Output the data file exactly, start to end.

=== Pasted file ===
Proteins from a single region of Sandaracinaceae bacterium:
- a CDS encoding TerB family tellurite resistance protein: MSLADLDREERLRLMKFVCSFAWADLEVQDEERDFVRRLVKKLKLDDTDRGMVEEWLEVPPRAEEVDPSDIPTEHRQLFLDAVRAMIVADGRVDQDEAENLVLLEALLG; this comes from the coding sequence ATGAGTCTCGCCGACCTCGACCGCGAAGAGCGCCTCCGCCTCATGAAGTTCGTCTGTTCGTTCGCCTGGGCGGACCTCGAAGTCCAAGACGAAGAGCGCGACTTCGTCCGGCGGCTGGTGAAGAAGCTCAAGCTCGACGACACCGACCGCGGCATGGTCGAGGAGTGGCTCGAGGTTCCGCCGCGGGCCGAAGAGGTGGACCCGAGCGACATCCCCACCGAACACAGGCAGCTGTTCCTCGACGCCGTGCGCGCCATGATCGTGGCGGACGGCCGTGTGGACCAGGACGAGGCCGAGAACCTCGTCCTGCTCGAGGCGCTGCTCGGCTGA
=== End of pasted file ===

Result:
Proteins from a single region of Sandaracinaceae bacterium:
- a CDS encoding TerB family tellurite resistance protein: MSLADLDREERLRLMKFVCSFAWADLEVQDEERDFVRRLVKKLKLDDTDRGMVEEWLEVPPRAEEVDPSDIPTEHRQLFLDAVRAMIVADGRVDQDEAENLVLLEALLG; this comes from the coding sequence ATGAGTCTCGCCGACCTCGACCGCGAAGAGCGCCTCCGCCTCATGAAGTTCGTCTGTTCGTTCGCCTGGGCGGACCTCGAAGTCCAAGACGAAGAGCGCGACTTCGTCCGGCGGCTGGTGAAGAAGCTCAAGCTCGACGACACCGACCGCGGCATGGTCGAGGAGTGGCTCGAGGTTCCGCCGCGGGCCGAAGAGGTGGACCCGAGCGACATCCCCACCGAACACAGGCAGCTGTTCCTCGACGCCGTGCGCGCCATGATCGTGGCGGACGGCCGTGTGGACCAGGACGAGGCCGAGAACCTCGTCCTGCTCGAGGCGCTGCTCGGCTGA